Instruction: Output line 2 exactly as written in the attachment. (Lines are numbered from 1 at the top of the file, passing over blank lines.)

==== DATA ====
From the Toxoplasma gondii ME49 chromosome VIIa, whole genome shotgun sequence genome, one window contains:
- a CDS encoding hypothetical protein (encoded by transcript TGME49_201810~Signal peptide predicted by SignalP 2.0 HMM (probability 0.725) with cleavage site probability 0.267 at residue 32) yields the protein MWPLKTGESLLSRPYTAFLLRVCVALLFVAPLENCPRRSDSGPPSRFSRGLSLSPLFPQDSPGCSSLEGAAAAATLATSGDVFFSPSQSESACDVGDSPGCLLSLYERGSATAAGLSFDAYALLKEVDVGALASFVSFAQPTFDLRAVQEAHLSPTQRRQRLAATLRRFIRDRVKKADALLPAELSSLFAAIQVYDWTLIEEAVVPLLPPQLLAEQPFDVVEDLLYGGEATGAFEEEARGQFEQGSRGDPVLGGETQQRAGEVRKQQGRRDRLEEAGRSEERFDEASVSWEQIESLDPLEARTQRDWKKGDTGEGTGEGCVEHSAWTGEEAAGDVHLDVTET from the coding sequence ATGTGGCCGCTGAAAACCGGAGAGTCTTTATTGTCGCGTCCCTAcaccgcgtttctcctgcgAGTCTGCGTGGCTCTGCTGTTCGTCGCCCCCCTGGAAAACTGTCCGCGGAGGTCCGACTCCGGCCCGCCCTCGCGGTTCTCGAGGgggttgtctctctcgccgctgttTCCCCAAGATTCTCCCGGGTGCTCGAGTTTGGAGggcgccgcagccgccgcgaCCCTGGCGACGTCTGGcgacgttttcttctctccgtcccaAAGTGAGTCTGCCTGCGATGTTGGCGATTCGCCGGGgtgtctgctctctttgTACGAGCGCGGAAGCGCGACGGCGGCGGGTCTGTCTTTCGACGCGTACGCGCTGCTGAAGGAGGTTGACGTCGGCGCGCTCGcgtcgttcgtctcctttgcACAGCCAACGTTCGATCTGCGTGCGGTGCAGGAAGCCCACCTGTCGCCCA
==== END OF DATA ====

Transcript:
- a CDS encoding hypothetical protein (encoded by transcript TGME49_201810~Signal peptide predicted by SignalP 2.0 HMM (probability 0.725) with cleavage site probability 0.267 at residue 32) yields the protein MWPLKTGESLLSRPYTAFLLRVCVALLFVAPLENCPRRSDSGPPSRFSRGLSLSPLFPQDSPGCSSLEGAAAAATLATSGDVFFSPSQSESACDVGDSPGCLLSLYERGSATAAGLSFDAYALLKEVDVGALASFVSFAQPTFDLRAVQEAHLSPTQRRQRLAATLRRFIRDRVKKADALLPAELSSLFAAIQVYDWTLIEEAVVPLLPPQLLAEQPFDVVEDLLYGGEATGAFEEEARGQFEQGSRGDPVLGGETQQRAGEVRKQQGRRDRLEEAGRSEERFDEASVSWEQIESLDPLEARTQRDWKKGDTGEGTGEGCVEHSAWTGEEAAGDVHLDVTET from the coding sequence ATGTGGCCGCTGAAAACCGGAGAGTCTTTATTGTCGCGTCCCTAcaccgcgtttctcctgcgAGTCTGCGTGGCTCTGCTGTTCGTCGCCCCCCTGGAAAACTGTCCGCGGAGGTCCGACTCCGGCCCGCCCTCGCGGTTCTCGAGGgggttgtctctctcgccgctgttTCCCCAAGATTCTCCCGGGTGCTCGAGTTTGGAGggcgccgcagccgccgcgaCCCTGGCGACGTCTGGcgacgttttcttctctccgtcccaAAGTGAGTCTGCCTGCGATGTTGGCGATTCGCCGGGgtgtctgctctctttgTACGAGCGCGGAAGCGCGACGGCGGCGGGTCTGTCTTTCGACGCGTACGCGCTGCTGAAGGAGGTTGACGTCGGCGCGCTCGcgtcgttcgtctcctttgcACAGCCAACGTTCGATCTGCGTGCGGTGCAGGAAGCCCACCTGTCGCCCA